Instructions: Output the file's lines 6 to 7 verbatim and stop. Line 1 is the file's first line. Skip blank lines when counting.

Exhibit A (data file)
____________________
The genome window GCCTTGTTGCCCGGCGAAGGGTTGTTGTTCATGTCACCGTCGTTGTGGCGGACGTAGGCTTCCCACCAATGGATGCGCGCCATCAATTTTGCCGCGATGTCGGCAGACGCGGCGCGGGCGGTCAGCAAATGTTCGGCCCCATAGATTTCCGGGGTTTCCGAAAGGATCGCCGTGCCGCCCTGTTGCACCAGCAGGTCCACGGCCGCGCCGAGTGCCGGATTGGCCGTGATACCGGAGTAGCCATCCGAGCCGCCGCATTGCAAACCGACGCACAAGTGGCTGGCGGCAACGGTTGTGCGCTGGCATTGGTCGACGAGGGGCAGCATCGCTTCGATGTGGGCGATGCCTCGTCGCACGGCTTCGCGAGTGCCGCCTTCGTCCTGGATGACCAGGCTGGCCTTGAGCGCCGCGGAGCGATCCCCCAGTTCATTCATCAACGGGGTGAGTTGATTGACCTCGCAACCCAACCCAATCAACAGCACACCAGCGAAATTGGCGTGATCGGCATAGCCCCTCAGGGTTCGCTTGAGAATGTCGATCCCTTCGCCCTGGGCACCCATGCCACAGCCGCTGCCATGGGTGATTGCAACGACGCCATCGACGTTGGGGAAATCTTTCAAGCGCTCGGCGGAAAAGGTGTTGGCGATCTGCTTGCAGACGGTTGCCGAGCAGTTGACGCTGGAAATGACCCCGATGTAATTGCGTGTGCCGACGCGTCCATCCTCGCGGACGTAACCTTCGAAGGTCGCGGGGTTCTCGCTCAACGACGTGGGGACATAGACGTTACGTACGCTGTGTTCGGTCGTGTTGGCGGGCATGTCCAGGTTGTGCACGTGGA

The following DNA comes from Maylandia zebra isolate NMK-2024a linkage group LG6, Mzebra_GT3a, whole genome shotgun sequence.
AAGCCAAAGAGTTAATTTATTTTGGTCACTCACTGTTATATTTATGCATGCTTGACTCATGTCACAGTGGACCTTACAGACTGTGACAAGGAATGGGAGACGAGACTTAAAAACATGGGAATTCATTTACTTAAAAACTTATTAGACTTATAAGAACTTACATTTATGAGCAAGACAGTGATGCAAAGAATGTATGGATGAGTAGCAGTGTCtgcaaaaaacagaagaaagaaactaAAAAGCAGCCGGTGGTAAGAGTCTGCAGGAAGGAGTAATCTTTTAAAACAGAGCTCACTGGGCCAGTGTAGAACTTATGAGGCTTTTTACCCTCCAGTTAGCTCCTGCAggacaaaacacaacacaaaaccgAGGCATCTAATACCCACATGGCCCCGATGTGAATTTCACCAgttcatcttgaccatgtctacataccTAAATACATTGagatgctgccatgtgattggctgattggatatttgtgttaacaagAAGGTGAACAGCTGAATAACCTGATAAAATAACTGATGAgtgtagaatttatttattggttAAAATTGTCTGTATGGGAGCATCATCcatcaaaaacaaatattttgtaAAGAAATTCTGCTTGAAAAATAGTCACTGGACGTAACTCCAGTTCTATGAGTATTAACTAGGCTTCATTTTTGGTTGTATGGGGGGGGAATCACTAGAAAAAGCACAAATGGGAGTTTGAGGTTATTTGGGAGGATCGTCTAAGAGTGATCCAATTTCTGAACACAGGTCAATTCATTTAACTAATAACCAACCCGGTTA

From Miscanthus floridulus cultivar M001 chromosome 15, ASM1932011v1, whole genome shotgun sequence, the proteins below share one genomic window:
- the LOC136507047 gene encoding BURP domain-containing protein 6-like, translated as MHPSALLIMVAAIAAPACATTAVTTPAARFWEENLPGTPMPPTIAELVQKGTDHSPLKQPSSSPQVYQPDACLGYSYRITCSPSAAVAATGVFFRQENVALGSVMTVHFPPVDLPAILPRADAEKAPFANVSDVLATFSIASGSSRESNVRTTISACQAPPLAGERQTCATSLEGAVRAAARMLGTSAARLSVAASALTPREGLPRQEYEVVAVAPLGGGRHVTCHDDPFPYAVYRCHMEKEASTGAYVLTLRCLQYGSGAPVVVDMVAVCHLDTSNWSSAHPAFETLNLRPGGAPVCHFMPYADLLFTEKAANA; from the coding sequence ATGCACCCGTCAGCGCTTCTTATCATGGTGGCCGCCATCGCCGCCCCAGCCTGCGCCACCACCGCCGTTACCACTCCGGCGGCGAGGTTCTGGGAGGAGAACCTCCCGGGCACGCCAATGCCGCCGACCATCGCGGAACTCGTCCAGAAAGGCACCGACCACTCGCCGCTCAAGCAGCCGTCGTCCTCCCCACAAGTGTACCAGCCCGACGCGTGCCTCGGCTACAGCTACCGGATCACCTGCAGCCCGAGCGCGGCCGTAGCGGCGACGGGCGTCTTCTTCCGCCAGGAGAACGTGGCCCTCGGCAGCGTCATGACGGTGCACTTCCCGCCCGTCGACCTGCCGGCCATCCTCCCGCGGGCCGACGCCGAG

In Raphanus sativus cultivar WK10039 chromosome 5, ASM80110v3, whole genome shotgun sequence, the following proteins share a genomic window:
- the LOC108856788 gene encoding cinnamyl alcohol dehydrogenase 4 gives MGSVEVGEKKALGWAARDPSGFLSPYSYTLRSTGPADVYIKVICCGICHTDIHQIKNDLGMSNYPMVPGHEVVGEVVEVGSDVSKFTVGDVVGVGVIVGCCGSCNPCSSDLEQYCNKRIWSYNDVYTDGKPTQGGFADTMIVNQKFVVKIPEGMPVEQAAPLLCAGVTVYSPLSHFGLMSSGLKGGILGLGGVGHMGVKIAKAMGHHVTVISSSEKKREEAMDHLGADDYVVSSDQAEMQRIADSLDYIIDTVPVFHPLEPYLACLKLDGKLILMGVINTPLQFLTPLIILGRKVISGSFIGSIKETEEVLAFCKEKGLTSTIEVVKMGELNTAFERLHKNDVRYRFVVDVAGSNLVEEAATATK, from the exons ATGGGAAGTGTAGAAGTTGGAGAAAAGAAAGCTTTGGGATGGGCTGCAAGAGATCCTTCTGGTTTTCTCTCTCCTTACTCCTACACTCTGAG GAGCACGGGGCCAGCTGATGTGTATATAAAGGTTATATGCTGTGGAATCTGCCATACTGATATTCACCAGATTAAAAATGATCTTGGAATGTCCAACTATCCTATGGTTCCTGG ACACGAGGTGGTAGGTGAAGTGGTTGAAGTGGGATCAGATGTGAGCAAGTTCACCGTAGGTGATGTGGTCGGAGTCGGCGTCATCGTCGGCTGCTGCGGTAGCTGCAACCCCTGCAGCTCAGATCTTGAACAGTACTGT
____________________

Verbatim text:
In Raphanus sativus cultivar WK10039 chromosome 5, ASM80110v3, whole genome shotgun sequence, the following proteins share a genomic window:
- the LOC108856788 gene encoding cinnamyl alcohol dehydrogenase 4 gives MGSVEVGEKKALGWAARDPSGFLSPYSYTLRSTGPADVYIKVICCGICHTDIHQIKNDLGMSNYPMVPGHEVVGEVVEVGSDVSKFTVGDVVGVGVIVGCCGSCNPCSSDLEQYCNKRIWSYNDVYTDGKPTQGGFADTMIVNQKFVVKIPEGMPVEQAAPLLCAGVTVYSPLSHFGLMSSGLKGGILGLGGVGHMGVKIAKAMGHHVTVISSSEKKREEAMDHLGADDYVVSSDQAEMQRIADSLDYIIDTVPVFHPLEPYLACLKLDGKLILMGVINTPLQFLTPLIILGRKVISGSFIGSIKETEEVLAFCKEKGLTSTIEVVKMGELNTAFERLHKNDVRYRFVVDVAGSNLVEEAATATK, from the exons ATGGGAAGTGTAGAAGTTGGAGAAAAGAAAGCTTTGGGATGGGCTGCAAGAGATCCTTCTGGTTTTCTCTCTCCTTACTCCTACACTCTGAG GAGCACGGGGCCAGCTGATGTGTATATAAAGGTTATATGCTGTGGAATCTGCCATACTGATATTCACCAGATTAAAAATGATCTTGGAATGTCCAACTATCCTATGGTTCCTGG ACACGAGGTGGTAGGTGAAGTGGTTGAAGTGGGATCAGATGTGAGCAAGTTCACCGTAGGTGATGTGGTCGGAGTCGGCGTCATCGTCGGCTGCTGCGGTAGCTGCAACCCCTGCAGCTCAGATCTTGAACAGTACTGT